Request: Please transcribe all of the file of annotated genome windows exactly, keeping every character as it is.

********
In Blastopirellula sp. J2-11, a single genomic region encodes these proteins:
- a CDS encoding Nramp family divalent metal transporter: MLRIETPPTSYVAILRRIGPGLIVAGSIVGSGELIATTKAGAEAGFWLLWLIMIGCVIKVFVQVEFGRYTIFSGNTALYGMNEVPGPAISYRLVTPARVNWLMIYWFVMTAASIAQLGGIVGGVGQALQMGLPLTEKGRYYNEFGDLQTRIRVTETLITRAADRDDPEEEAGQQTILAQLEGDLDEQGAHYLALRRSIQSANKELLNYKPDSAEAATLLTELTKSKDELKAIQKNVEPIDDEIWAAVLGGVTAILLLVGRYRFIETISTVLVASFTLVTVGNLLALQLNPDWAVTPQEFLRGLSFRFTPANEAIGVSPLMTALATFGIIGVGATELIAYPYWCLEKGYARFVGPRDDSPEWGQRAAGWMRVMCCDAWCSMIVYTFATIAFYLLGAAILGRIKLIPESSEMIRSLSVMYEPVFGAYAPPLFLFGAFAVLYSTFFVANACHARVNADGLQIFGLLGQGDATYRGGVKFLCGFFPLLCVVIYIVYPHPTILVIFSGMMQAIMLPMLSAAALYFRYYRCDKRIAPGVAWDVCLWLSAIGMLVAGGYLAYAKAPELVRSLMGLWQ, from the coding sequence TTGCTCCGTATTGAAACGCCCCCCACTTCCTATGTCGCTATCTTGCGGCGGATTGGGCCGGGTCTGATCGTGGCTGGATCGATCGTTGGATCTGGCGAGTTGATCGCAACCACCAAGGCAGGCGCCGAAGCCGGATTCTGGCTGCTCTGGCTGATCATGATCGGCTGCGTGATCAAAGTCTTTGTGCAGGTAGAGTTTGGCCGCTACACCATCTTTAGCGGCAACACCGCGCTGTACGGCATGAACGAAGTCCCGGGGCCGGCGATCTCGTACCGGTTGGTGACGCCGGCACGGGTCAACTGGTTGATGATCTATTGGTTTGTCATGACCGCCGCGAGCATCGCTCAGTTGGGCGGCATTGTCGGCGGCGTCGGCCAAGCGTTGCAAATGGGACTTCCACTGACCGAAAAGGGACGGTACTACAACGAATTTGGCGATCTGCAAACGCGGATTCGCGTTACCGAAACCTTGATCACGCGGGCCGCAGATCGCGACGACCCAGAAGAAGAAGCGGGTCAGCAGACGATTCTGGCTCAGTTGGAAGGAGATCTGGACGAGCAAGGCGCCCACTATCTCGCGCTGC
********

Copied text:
In Blastopirellula sp. J2-11, a single genomic region encodes these proteins:
- a CDS encoding Nramp family divalent metal transporter: MLRIETPPTSYVAILRRIGPGLIVAGSIVGSGELIATTKAGAEAGFWLLWLIMIGCVIKVFVQVEFGRYTIFSGNTALYGMNEVPGPAISYRLVTPARVNWLMIYWFVMTAASIAQLGGIVGGVGQALQMGLPLTEKGRYYNEFGDLQTRIRVTETLITRAADRDDPEEEAGQQTILAQLEGDLDEQGAHYLALRRSIQSANKELLNYKPDSAEAATLLTELTKSKDELKAIQKNVEPIDDEIWAAVLGGVTAILLLVGRYRFIETISTVLVASFTLVTVGNLLALQLNPDWAVTPQEFLRGLSFRFTPANEAIGVSPLMTALATFGIIGVGATELIAYPYWCLEKGYARFVGPRDDSPEWGQRAAGWMRVMCCDAWCSMIVYTFATIAFYLLGAAILGRIKLIPESSEMIRSLSVMYEPVFGAYAPPLFLFGAFAVLYSTFFVANACHARVNADGLQIFGLLGQGDATYRGGVKFLCGFFPLLCVVIYIVYPHPTILVIFSGMMQAIMLPMLSAAALYFRYYRCDKRIAPGVAWDVCLWLSAIGMLVAGGYLAYAKAPELVRSLMGLWQ, from the coding sequence TTGCTCCGTATTGAAACGCCCCCCACTTCCTATGTCGCTATCTTGCGGCGGATTGGGCCGGGTCTGATCGTGGCTGGATCGATCGTTGGATCTGGCGAGTTGATCGCAACCACCAAGGCAGGCGCCGAAGCCGGATTCTGGCTGCTCTGGCTGATCATGATCGGCTGCGTGATCAAAGTCTTTGTGCAGGTAGAGTTTGGCCGCTACACCATCTTTAGCGGCAACACCGCGCTGTACGGCATGAACGAAGTCCCGGGGCCGGCGATCTCGTACCGGTTGGTGACGCCGGCACGGGTCAACTGGTTGATGATCTATTGGTTTGTCATGACCGCCGCGAGCATCGCTCAGTTGGGCGGCATTGTCGGCGGCGTCGGCCAAGCGTTGCAAATGGGACTTCCACTGACCGAAAAGGGACGGTACTACAACGAATTTGGCGATCTGCAAACGCGGATTCGCGTTACCGAAACCTTGATCACGCGGGCCGCAGATCGCGACGACCCAGAAGAAGAAGCGGGTCAGCAGACGATTCTGGCTCAGTTGGAAGGAGATCTGGACGAGCAAGGCGCCCACTATCTCGCGCTGC